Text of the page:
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African Slavery in French Colonial Louisiana

Enslaved Africans and people of African descent played key roles in nearly every aspect of the development of Louisiana.

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African Slavery in French Colonial Louisiana

The Historic New Orleans Collection

Code Noir of 1724. Paris: les Librairies Associez, 1743.

Enslaved Africans first arrived in French colonial Louisiana from the Caribbean in 1706. The first ship carrying enslaved people from Africa arrived in 1719. During the French colonial period, approximately six thousand Africans endured the Middle Passage before arriving in Louisiana. During this time other enslaved Africans and Afro-Creole people were sold to the colony from places like South Carolina, Jamaica, and other Caribbean islands. They were brought here by force, not by choice. Enslaved Africans and people of African descent played key roles in nearly every aspect of Louisiana’s development.

How did African slavery contribute to the development of French colonial Louisiana?

Louisiana’s colonial founders saw slavery as a key part of developing Louisiana. As early as 1699, when Pierre Le Moyne d’Iberville first began to develop the French colony of Louisiana, he asked King Louis XIV to let him bring in enslaved people from Africa’s west coast. In Louisiana’s early years, enslaved Africans were brought to the colony in small numbers through trade with islands in the Caribbean. The first ship carrying enslaved people didn’t arrive until 1719. This ship brought 200 men, women, and children across the Atlantic Ocean. When they arrived, they were sold to enslavers in Louisiana. Between 1719 and 1731, ships brought more than six thousand Africans to the colony. Most of these enslaved people came from West Africa, specifically from areas known as Senegambia and the Bight of Benin. By the 1730s there were more enslaved Africans and people of African descent living in Louisiana than there were people of European descent.

Enslaved young people and adults living in Louisiana worked hard. They cleared land for settlements, farms, and plantations. They grew food and cash crops like tobacco and indigo. They dug canals and built levees. They worked as sailors, soldiers, nurses, cooks, carpenters, and much more, filling almost every work role that existed in eighteenth-century Louisiana.

They also brought their cultures, skills, and languages from Africa. Africans from different cultures often lived and worked side by side in colonial Louisiana. They formed families and brought up new generations of children living under slavery. This cultural mixing, along with the mixing of Indigenous practices and French cultural elements like Catholicism, helped form a distinct Afro-Creole identity.

What rules and laws regulated the practice of slavery during the French colonial era?

During the French colonial era, the Code Noir regulated the practice of African slavery. It also regulated interactions and relationships between enslaved people and free people, including free people of color. The Code Noir’s rules said that enslaved people were property and could be bought and sold. The rules said that when an enslaved woman had a child, that child was also enslaved. The Code insisted that all enslaved people be baptized as Catholic. It also made it very difficult for enslaved people to gain their freedom. Enslaved people weren’t allowed to own anything. Everything they grew, created, or earned was legally owned by their enslavers. Enslavers could only free someone with the permission of the colony’s Superior Council.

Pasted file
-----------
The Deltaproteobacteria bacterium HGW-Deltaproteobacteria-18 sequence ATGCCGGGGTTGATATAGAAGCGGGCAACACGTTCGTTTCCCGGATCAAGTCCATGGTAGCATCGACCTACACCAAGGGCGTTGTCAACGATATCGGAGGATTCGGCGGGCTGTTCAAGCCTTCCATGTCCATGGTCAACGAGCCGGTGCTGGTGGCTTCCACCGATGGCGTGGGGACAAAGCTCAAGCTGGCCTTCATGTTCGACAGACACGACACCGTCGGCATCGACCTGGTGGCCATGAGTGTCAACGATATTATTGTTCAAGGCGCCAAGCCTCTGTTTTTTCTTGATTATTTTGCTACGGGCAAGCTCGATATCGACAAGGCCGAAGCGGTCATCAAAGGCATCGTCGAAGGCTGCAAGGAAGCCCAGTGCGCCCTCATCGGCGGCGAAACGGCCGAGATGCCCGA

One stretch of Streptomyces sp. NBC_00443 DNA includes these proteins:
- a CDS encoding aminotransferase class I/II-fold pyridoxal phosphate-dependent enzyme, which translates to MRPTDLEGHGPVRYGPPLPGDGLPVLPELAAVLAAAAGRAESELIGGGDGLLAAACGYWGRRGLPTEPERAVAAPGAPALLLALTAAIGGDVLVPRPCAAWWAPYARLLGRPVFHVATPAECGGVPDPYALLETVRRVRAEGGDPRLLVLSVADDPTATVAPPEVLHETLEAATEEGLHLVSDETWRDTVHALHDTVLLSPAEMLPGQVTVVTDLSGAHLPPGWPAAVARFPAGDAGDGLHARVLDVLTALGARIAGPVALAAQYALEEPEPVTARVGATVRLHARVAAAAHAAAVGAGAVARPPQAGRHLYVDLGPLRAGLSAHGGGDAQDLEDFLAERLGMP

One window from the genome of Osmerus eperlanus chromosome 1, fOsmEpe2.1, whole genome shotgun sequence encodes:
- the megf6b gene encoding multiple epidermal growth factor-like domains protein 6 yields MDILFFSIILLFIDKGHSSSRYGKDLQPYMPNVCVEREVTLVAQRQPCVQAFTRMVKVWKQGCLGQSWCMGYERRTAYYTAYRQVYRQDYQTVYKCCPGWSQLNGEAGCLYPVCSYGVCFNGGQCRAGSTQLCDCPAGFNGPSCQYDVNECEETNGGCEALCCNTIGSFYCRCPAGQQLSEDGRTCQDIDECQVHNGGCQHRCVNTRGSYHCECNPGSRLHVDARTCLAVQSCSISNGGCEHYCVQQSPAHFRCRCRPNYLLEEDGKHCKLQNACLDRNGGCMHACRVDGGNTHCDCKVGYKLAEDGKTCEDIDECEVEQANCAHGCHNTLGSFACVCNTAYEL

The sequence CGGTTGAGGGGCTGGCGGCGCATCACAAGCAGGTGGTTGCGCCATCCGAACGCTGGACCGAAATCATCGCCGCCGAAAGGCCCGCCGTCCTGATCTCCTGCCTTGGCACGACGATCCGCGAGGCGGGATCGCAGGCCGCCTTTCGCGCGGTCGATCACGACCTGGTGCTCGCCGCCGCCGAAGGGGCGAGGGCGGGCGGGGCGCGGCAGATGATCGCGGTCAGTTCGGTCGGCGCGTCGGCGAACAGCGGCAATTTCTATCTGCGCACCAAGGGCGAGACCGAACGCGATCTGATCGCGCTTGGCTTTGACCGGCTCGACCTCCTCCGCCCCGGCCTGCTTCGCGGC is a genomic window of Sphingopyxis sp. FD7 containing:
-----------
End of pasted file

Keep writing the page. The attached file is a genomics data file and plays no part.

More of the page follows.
The Code Noir also instructed colonists on many things enslaved people weren’t allowed to do, and it included specific punishments for people who broke the rules. Enslaved people weren’t allowed to carry weapons or gather in groups with people owned by other enslavers. They weren’t allowed to marry white people or own property. They weren’t allowed to defend themselves in court. Punishments outlined in the Code Noir were severe. Whipping and branding were common. Enslaved people who repeatedly broke the Code Noir’s rules faced punishments that were more and more serious, including death.

How did enslaved people rebel against slavery?

Enslaved people fought back against slavery in big and small ways. Some broke tools or slowed down the pace of work on purpose. Some took extra food to feed their families or themselves. Another way to rebel was to keep African spiritual and cultural beliefs alive. The Code Noir required that all enslaved Africans be baptized as Catholic, but this didn’t mean that enslaved people threw away their own belief systems. Catholic baptisms also required that enslaved people be renamed with the names of Catholic saints. Even something as simple as using your African name could be seen as rebelling against slavery.

Sometimes an enslaved person or group of enslaved people ran away. A person might run away for just a day to escape work or a punishment temporarily, or someone might run away hoping to escape slavery altogether. People who ran away often hid in the woods, especially in Louisiana’s swamps. Sometimes enslaved Africans and enslaved Indigenous people ran away together, taking shelter with Native American tribes.